By Scott Hensley
Just when you thought health overhaul was a completely done deal, a few technicalities pop up to put a wrench in the works.
But, it's not a very big wrench.
Very early Thursday morning, the Senate parliamentarian, arbiter of what's cool and what's not when it comes to budget reconciliation, ruled that two bits of the House's fix bill don't directly affect the budget, a violation of the Byrd rule.
Those items, which concern changes to the federal student loan program, will have to be taken out. And the House will have to vote again on the tweaked fix package, something that will probably happen Thursday, after a final Senate vote.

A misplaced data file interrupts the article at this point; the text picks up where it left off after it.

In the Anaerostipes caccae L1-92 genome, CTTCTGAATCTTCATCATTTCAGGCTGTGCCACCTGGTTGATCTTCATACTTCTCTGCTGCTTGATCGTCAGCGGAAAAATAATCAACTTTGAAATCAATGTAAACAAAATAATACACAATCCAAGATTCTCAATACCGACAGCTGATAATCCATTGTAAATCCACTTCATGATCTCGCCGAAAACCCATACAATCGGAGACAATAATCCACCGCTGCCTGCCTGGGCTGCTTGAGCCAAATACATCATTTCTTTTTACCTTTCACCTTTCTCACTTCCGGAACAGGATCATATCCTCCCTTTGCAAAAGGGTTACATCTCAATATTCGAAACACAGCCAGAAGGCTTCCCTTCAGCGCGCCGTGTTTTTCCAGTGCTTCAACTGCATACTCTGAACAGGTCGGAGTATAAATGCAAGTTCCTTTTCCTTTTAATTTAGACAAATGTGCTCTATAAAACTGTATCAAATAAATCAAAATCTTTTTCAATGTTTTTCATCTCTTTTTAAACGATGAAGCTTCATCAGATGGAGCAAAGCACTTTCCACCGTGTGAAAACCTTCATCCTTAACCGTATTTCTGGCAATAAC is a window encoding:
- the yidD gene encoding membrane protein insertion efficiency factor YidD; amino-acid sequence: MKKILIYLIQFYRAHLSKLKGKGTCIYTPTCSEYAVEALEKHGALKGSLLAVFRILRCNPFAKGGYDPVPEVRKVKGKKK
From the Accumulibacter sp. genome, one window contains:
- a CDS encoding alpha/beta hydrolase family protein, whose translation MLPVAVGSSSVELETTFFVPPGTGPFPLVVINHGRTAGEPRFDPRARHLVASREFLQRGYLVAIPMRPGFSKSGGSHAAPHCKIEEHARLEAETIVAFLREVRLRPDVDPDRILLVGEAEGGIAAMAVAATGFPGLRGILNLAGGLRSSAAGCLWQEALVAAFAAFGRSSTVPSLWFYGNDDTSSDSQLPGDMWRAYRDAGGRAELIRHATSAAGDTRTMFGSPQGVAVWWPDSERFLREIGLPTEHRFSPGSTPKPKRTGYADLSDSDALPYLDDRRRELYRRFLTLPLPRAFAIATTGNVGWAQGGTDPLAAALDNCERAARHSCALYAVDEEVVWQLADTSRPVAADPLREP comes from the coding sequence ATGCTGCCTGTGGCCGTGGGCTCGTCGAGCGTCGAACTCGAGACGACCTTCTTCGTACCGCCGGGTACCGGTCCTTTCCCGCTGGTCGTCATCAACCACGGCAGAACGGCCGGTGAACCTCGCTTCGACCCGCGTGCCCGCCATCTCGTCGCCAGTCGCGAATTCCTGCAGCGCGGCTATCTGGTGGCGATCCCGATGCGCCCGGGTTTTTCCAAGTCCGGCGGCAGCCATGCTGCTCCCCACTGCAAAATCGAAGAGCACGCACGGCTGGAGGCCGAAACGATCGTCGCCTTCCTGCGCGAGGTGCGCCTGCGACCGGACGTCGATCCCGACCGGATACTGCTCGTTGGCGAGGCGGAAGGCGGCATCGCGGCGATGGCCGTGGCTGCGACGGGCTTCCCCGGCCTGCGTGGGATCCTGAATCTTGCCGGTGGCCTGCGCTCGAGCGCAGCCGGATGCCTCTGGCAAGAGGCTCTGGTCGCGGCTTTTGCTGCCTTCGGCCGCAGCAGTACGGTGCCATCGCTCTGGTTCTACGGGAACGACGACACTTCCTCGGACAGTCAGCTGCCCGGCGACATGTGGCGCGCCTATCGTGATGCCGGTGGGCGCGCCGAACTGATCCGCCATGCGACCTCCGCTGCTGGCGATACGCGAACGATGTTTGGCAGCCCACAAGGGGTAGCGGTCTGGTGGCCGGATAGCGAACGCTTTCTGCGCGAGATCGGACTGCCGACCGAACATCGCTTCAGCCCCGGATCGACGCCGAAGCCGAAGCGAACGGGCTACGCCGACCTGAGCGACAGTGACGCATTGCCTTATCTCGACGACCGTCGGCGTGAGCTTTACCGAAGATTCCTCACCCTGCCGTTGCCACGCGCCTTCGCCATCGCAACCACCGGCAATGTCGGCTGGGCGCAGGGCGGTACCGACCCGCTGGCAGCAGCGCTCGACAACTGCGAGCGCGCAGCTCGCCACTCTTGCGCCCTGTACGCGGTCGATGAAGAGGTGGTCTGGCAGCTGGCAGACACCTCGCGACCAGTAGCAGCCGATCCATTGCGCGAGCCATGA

Democrats successfully beat back 29 amendments to the bill proposed by Republicans
This morning House Majority Leader Steny Hoyer of Maryland said it's no big deal. "I expect to get this bill back from the Senate sometime this afternoon, and I would expect several hours after we will have the bill on the floor, and we will pass the bill and send it to the president," Hoyer explained on CBS' The Early Show.
NPR's David Welna said on Thursday's Morning Edition that another House vote isn't that surprising. Virtually all of the two-dozen reconciliation bills that have been done in the last 30 years have had to be tweaked and re-voted on. Democratic leaders, he said, are "not that worried about it."
The original fix-it package passed the House 220 to 211, Welna noted, so there's some margin for error.